The other Asians were somewhat less militant. Just like in Bangkok, at the UHC conference early this year, a (female) Thai presenter invited us to sing the lyrics of a cheesy song ‘we are the leaves on the trees…’. Not exactly the kind of song you’d expect at a radical PHM event. By the way, a lot of Spanish was spoken at the Assembly, but little French.

There were hardly any Americans or Chinese – the People’s Health Movement is obviously not strong in these countries, although there was of course huge competition from the Family Planning summit in London, the upcoming Aids conference in the US, holidays etc. But that doesn’t explain everything. Many Americans are probably a bit uncomfortable with the radical political stance and the ‘right to health’ campaigning of the PHM. As for the Chinese, well, they don’t really “do” social movements, and we all know why. I attended a session ‘Challenging the Empire’ which featured one of the rare Americans, an Occupy Oakland activist – his anarchistic and anti-capitalist stance, as well as the Occupy Oakland ‘Fuck the police’ mantra are not exactly in line with Harvard’s and Johns Hopkins’ global health discourse, to say the least. By the way, in his opinion, one of the key achievements of the Occupy Movement in the US, apart from raising class consciousness, has been to change the character of US activism for decades to come – from now on, it will be anti-capitalist.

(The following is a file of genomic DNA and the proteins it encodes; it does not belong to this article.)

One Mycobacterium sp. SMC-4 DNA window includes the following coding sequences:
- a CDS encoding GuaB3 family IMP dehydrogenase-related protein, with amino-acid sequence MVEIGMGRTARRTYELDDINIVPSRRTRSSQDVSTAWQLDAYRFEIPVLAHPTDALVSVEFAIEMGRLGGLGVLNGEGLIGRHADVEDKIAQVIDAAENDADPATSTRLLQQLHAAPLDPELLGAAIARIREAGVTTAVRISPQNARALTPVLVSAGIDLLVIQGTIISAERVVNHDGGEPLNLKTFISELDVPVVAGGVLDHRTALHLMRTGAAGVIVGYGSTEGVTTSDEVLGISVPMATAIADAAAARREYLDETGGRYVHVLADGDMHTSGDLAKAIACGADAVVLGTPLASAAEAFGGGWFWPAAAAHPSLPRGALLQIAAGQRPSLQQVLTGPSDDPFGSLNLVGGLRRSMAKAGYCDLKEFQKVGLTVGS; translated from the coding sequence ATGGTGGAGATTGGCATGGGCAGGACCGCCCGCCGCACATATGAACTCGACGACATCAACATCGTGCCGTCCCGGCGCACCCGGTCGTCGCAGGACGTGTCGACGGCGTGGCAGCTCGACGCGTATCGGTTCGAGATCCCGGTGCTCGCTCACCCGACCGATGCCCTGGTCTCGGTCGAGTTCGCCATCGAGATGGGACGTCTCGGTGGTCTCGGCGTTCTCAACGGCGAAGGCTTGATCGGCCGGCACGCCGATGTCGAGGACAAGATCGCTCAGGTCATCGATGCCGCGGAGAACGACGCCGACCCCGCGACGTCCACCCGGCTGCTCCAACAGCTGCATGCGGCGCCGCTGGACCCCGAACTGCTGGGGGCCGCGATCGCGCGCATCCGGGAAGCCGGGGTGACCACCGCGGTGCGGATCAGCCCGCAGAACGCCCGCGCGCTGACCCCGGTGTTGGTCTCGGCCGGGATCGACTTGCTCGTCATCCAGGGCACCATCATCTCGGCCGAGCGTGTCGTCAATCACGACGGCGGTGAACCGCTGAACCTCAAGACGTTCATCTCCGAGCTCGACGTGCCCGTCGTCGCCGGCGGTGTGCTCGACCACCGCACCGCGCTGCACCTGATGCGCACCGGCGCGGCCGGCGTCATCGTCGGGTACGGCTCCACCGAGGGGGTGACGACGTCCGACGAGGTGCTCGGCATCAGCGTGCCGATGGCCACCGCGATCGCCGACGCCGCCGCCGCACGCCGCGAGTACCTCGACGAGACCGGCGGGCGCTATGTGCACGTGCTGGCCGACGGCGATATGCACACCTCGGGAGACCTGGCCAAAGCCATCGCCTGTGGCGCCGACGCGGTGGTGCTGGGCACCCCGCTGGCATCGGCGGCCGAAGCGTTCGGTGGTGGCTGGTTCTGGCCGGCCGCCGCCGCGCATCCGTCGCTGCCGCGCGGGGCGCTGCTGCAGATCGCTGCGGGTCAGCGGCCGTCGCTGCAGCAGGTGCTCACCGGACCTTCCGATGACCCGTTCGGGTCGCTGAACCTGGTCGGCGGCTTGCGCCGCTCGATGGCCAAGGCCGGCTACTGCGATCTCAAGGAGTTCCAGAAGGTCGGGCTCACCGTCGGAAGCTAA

It’s a gap though, the lack of Americans and Chinese, and one the PHM should try to fill in the coming years. By way of suggestion, perhaps it would be an idea to invite Melinda Gates on the next People’s Health Assembly – she seems less technology focused than her husband, after all.

But let’s highlight some of the things said during various plenaries, subplenaries and workshops I attended and which struck a chord with me for some reason.